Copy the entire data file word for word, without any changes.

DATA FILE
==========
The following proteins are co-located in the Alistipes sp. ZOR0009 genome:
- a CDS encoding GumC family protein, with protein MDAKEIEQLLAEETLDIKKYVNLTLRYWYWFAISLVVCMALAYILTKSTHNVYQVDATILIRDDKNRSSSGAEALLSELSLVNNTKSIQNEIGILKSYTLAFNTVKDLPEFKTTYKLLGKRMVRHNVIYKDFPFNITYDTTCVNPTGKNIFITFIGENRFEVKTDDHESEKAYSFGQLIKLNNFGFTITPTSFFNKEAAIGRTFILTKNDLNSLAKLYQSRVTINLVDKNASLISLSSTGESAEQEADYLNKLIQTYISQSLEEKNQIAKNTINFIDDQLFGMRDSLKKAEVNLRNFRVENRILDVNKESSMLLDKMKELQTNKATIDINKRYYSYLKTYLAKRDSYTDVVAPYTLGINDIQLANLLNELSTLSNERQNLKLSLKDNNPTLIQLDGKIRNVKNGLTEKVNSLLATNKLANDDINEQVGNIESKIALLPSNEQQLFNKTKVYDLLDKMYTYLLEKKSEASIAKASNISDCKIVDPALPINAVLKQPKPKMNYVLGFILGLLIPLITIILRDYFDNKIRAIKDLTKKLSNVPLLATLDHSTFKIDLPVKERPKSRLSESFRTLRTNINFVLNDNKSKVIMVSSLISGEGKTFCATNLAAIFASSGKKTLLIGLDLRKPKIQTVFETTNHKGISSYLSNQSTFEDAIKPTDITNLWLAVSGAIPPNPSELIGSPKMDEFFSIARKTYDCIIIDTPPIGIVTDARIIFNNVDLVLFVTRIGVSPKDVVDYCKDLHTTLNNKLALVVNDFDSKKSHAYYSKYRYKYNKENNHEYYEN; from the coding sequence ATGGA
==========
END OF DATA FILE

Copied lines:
The following proteins are co-located in the Alistipes sp. ZOR0009 genome:
- a CDS encoding GumC family protein, with protein MDAKEIEQLLAEETLDIKKYVNLTLRYWYWFAISLVVCMALAYILTKSTHNVYQVDATILIRDDKNRSSSGAEALLSELSLVNNTKSIQNEIGILKSYTLAFNTVKDLPEFKTTYKLLGKRMVRHNVIYKDFPFNITYDTTCVNPTGKNIFITFIGENRFEVKTDDHESEKAYSFGQLIKLNNFGFTITPTSFFNKEAAIGRTFILTKNDLNSLAKLYQSRVTINLVDKNASLISLSSTGESAEQEADYLNKLIQTYISQSLEEKNQIAKNTINFIDDQLFGMRDSLKKAEVNLRNFRVENRILDVNKESSMLLDKMKELQTNKATIDINKRYYSYLKTYLAKRDSYTDVVAPYTLGINDIQLANLLNELSTLSNERQNLKLSLKDNNPTLIQLDGKIRNVKNGLTEKVNSLLATNKLANDDINEQVGNIESKIALLPSNEQQLFNKTKVYDLLDKMYTYLLEKKSEASIAKASNISDCKIVDPALPINAVLKQPKPKMNYVLGFILGLLIPLITIILRDYFDNKIRAIKDLTKKLSNVPLLATLDHSTFKIDLPVKERPKSRLSESFRTLRTNINFVLNDNKSKVIMVSSLISGEGKTFCATNLAAIFASSGKKTLLIGLDLRKPKIQTVFETTNHKGISSYLSNQSTFEDAIKPTDITNLWLAVSGAIPPNPSELIGSPKMDEFFSIARKTYDCIIIDTPPIGIVTDARIIFNNVDLVLFVTRIGVSPKDVVDYCKDLHTTLNNKLALVVNDFDSKKSHAYYSKYRYKYNKENNHEYYEN; from the coding sequence ATGGA